Finally, we should also note the dampening of Korea-EU direct bilateral trade due to the move by corporations in both countries to shift some of their production abroad. But this trend has clear advantages that don’t show up in statistics on final-goods trade. One, Korea’s foreign direct investment (FDI) in Europe is at an all-time high this year. This investment necessitates shipments of product parts, electronic equipment, and specialized business services from Korea. Two, collaboration between Korean and European companies in common production systems induces FDI by European multinationals in Korea. Since 2008, inward FDI to Korea from EU member states has been climbing by 22% annually. Lastly, bilateral FDI between Korea and EU facilitates transfers of know-how, as well as advancement in human capital and technology in both countries. All this means that the upsurge in Hyundai and Kia car sales in Europe doesn’t come from direct Korean exports, and may not be harmful to European labor or productivity. There are offsetting production increases in other European industries, for domestic or foreign markets. Similarly, sales of European products and services in Korea may not necessarily replace domestic production, while they create opportunities for Korean distribution, transportation, communication and other business-service firms.

Some Lessons for North Africa’s Prospective FTAs

The bottom line is that the currently available trade figures show some evidence of positive effects of the FTA for both the EU and Korea, but only time-tested and more-inclusive data will allow us to draw conclusions of the complex impacts of the FTA and draft robust trade-policy recommendations. And what lessons can North African countries learn from the EU-Korea FTA as a point of reference to be used in the negotiations of their own free trade agreements. In the past ten years, North African countries have progressed in liberalizing their trade relations with both the EU and Korea. Given macroeconomic conditions, and governments’ and corporations’ strategies in Korea and the EU, and given our up-to-date observations of the trade flows under the Korea-EU FTA, we can make several predictions about the pattern of exchange between North Africa and the two trading partners in the coming years.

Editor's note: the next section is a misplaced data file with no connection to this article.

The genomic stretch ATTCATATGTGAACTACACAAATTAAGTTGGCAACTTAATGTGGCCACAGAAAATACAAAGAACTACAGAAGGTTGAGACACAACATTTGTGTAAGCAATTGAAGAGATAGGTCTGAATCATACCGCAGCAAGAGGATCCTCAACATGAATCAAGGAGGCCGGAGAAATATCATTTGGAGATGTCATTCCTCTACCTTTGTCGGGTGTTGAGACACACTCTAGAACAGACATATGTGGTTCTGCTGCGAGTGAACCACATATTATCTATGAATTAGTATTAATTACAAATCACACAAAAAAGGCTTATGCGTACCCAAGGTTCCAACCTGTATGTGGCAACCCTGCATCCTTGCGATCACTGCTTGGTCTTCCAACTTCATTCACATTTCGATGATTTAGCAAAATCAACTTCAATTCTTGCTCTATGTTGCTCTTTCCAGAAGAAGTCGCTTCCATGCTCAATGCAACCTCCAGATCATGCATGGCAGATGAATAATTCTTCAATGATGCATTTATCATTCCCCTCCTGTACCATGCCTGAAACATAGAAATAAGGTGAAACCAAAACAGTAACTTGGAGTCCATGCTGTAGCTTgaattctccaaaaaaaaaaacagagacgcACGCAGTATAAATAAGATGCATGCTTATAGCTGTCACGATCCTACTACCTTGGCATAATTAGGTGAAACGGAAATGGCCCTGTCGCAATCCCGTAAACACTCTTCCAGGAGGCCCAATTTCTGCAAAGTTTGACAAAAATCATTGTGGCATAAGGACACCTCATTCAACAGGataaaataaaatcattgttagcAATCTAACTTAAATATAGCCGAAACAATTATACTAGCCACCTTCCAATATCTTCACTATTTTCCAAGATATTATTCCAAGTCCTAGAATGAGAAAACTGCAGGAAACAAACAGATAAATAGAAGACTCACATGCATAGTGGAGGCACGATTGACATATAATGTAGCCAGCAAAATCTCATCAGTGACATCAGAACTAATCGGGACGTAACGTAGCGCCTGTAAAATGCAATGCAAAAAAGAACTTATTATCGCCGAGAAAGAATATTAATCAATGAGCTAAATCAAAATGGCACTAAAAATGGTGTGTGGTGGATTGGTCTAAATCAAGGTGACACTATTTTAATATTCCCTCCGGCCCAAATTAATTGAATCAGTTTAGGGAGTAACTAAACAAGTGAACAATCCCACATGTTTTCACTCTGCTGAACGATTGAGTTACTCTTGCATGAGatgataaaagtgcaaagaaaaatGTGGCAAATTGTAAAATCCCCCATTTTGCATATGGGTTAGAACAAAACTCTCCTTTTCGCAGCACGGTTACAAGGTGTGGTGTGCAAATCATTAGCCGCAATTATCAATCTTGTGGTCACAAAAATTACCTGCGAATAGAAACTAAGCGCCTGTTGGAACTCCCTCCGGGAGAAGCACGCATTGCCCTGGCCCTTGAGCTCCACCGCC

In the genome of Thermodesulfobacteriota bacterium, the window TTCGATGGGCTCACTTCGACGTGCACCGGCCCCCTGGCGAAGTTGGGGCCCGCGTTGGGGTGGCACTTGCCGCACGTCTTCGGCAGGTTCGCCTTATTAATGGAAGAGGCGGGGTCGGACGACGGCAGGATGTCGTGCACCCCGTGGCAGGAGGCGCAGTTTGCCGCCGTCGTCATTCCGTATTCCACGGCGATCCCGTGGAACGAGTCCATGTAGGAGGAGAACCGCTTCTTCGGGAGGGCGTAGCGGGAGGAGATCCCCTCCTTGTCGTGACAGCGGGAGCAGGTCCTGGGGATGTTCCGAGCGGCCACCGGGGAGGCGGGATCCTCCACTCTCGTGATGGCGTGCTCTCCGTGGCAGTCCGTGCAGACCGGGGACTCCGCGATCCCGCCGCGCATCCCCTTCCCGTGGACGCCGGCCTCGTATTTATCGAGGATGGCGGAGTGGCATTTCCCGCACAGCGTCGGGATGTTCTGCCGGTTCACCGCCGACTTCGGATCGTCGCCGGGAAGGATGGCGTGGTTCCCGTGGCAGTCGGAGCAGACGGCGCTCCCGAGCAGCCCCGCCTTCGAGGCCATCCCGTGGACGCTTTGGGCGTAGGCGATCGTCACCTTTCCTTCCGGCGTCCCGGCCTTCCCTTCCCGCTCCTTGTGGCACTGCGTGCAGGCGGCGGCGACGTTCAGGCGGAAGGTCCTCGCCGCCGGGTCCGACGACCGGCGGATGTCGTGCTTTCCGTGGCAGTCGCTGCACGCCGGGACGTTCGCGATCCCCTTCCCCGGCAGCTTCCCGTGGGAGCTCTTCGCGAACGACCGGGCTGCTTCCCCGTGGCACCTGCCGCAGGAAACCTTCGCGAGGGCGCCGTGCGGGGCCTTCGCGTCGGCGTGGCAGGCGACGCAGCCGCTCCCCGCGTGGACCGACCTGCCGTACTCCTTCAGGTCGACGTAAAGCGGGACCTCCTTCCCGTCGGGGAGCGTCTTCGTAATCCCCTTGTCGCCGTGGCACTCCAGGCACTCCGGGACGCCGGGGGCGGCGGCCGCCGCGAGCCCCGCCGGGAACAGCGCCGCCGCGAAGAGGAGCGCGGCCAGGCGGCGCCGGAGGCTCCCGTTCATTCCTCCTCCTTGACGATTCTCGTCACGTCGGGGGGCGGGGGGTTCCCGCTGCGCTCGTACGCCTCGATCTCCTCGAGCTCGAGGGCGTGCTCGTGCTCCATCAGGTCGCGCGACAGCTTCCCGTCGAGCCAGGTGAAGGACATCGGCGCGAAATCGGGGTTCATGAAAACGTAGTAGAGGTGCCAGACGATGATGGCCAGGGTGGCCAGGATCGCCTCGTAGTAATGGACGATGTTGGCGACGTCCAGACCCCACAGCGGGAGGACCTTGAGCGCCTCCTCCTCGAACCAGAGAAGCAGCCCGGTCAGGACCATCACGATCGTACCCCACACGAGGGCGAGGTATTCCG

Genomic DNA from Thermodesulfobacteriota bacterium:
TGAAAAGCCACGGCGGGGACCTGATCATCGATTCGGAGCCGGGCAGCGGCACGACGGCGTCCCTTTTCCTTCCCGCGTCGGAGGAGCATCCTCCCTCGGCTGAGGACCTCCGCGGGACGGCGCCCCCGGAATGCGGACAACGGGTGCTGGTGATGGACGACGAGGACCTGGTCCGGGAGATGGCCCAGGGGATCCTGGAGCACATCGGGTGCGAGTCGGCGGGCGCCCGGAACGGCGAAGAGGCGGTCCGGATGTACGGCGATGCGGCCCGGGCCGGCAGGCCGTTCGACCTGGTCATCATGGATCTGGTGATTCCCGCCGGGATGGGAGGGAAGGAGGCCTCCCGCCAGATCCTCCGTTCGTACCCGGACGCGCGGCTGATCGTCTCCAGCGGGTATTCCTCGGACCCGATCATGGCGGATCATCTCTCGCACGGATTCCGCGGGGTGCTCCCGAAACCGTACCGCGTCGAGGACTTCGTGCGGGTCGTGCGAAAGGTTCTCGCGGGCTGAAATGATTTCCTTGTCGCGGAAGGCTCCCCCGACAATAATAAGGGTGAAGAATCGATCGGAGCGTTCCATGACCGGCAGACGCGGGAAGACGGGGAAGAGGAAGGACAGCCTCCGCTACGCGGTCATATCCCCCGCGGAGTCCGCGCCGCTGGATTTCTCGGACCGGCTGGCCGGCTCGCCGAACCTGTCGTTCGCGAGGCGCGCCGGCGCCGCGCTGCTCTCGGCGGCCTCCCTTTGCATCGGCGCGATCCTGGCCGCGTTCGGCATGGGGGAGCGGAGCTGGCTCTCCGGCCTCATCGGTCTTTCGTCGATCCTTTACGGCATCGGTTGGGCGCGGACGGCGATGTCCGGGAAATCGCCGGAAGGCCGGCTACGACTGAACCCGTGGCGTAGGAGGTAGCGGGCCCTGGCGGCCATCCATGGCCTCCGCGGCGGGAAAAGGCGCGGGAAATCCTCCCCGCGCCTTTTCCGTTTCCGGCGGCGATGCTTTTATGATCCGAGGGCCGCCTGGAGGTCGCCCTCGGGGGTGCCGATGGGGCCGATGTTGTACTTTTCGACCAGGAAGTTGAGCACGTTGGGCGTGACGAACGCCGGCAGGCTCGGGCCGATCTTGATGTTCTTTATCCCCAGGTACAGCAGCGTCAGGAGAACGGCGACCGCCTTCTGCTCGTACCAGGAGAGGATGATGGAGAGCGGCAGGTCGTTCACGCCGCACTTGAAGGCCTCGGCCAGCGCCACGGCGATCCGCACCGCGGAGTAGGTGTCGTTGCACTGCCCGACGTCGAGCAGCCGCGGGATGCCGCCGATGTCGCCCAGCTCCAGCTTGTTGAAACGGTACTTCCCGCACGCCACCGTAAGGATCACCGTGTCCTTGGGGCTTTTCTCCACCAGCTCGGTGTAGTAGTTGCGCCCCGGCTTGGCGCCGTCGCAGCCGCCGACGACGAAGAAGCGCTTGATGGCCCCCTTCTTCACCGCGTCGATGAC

First, longer-term, trade liberalization is of course expected to benefit all trade partners, by facilitating transfers of capital and know-how, advancement in human capital, more efficient use of resources, and lowering of consumer prices in all countries. However, shorter-term, the terms of trade effects are likely to be skewed in favor of one country (usually developed economy) at the expense of another (usually developing economy). Second, North African countries’ key economic sectors – agriculture, resource extraction, textile and clothing industries – may benefit from a liberalized trade regime, though its positive effect on their agricultural sectors may be rather limited in light of the present high rate of subsidization of agriculture in Europe and protectionism in Korea. Third, the high barriers to trade – both of economic and political nature – and structural barriers in the regional companies’ supply chains, coupled with a lingering risk of political instability across the North African region, put the brakes on business ventures as well as negotiations leading to prospective free trade agreements. Let’s hope that the prospects of long-term gains under successful trade pacts will encourage structural economic reforms and regional peace in the coming years.